Provided the control handle is held at an angle of around 45 degrees or less to the horizontal, you can drive the machine forwards by rotating the rubber grips on the control handle forwards as if you were driving a motorcycle. By rotating the rubber grips in the other direction, you can drive in reverse. The rubber grips themselves will click as you rotate them in either direction, and those discrete clicks determine the speed of motion- 1 click is slow, 3 clicks is fast. Oddly, the behavior of 2 clicks is erratic (maybe my machines are too old, but sometimes 2 clicks will be slower than 1!)

To steer, rotate the entire control handle about the vertical axis. To turn left, rotate the control handle clockwise. To turn right, rotate the control handle counterclockwise. This might seem a bit counterintuitive at first, but it really is exactly as if you were pushing a pallet jack.

When driving, it is sufficient to manipulate the rubber grips with one hand. When driving in reverse, it is preferred to use only one hand, so you can keep your body to the side, out of the path of the backwards-moving machine. If that kind of body position seems awkward, remember that you don't need to exercise force to get the machine to drive (you just need to be able to click the handle).

To lift or lower the inner forks, you have two options. You can use the gray buttons on the control handle with the "up" and "down" arrows. There is also a blue fork control lever on the right of the main panel- pushing forward on this lever will lower the forks, and pulling back will raise the forks. When the forks are raising or lowering, the top speed of the machine is reduced to the 1-click speed.

Recharging

The recharging unit is listed by Crown Corporation as an "optional accessory" on their website, though if you actually get a stacker without a charger you will soon own a 1 ton, $4000 paperweight. There is an LED-based power meter on the left side of the main panel. When the LED meter reads low or starts blinking (really low), you need to recharge soon. Make sure your recharging unit is plugged into a wall outlet, and that the unit is off. Turn off the stacker by turning the key on the control handle, NOT with the red power disconnect lever. The charger will have a second cord coming out of it, with a special proprietary gray plug on it. The stacker will have a similar-looking gray socket on it, but on different models the socket is placed differently. Some models will have the socket on the outside of the body, on the left side, about halfway down. Other models have the socket on the interior of the stacker. On that kind of model, you must physically open up the machine with a latch on the right side of the body. The gray socket is easy to locate once you're inside, because its brighter shade contrasts with the rest of the dark interior.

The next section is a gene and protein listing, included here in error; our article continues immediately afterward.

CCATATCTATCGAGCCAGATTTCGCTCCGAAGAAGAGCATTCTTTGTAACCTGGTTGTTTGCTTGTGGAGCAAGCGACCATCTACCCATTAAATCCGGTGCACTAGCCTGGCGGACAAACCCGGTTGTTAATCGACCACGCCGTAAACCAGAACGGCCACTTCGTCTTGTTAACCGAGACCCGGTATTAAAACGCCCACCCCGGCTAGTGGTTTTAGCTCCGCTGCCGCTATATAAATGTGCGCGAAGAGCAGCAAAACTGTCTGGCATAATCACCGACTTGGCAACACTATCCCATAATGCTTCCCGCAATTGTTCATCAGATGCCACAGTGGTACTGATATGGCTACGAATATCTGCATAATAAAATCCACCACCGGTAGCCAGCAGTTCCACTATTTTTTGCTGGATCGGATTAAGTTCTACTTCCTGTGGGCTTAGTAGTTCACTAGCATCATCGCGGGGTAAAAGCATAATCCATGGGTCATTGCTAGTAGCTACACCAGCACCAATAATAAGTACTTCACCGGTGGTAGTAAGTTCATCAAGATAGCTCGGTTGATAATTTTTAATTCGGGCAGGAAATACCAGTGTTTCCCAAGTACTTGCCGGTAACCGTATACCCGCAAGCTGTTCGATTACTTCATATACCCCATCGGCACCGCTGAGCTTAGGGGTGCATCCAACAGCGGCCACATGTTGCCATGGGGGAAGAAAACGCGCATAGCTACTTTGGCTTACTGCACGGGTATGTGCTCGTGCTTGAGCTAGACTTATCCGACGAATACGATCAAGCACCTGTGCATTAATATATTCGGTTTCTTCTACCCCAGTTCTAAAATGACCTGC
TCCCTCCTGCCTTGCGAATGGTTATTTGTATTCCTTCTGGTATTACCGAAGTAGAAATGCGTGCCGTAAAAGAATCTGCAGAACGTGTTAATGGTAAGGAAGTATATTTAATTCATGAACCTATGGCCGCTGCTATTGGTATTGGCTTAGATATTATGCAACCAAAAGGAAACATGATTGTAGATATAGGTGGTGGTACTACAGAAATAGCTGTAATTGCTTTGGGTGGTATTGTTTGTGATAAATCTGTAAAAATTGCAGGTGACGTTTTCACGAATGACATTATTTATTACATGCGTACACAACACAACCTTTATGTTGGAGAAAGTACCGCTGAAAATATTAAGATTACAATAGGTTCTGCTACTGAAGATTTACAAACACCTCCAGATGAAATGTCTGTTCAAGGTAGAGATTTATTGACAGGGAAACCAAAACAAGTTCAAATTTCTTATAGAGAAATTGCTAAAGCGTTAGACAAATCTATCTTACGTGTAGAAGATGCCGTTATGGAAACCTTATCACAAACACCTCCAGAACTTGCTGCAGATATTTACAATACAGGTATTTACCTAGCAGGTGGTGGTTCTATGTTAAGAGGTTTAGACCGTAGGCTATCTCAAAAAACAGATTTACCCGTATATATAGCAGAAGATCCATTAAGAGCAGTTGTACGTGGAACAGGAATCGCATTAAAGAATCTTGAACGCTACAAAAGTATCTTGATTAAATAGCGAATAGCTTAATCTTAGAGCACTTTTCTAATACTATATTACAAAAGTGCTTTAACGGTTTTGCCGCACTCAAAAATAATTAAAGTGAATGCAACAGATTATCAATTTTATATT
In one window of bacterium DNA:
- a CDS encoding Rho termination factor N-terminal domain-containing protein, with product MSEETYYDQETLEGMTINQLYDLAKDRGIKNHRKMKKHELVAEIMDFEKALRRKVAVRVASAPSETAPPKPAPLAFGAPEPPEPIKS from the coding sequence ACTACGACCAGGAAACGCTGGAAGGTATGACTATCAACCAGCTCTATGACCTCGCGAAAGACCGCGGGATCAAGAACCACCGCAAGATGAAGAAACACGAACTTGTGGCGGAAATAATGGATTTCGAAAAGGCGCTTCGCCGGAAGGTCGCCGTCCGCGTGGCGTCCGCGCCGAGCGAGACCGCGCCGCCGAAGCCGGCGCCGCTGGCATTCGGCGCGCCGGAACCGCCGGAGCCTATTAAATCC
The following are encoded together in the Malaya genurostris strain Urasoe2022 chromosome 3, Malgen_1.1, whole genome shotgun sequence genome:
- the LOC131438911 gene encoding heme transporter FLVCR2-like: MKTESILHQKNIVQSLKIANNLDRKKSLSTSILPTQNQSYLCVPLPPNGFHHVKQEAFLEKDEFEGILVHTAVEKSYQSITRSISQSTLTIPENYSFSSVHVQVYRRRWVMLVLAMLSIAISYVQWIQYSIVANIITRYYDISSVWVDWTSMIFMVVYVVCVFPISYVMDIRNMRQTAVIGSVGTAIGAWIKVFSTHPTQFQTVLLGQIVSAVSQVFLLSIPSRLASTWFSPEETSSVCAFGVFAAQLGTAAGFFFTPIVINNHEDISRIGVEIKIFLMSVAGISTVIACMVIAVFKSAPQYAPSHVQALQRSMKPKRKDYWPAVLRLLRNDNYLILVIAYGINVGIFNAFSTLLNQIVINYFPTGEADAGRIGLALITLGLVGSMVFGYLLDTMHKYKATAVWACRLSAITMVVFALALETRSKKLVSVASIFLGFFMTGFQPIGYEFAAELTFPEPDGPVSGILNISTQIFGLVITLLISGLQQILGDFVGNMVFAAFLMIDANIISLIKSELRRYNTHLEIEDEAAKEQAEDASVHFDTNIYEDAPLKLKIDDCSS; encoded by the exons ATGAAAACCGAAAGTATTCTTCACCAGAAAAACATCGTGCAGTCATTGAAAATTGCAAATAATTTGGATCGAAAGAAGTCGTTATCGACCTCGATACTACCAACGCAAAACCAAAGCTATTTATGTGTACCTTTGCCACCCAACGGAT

Adjusting the forks

To adjust the horizontal position of either of the inner forks, grasp the tip of the fork with your hand and rotate the fork up to a vertical position. The fork can now be pushed into the horizontal position you want it in. Once it is in the position you want, lower the fork back into a horizontal position.

Sources

The Crown Corporation website (www.crown.com)
personal experience with three models in the series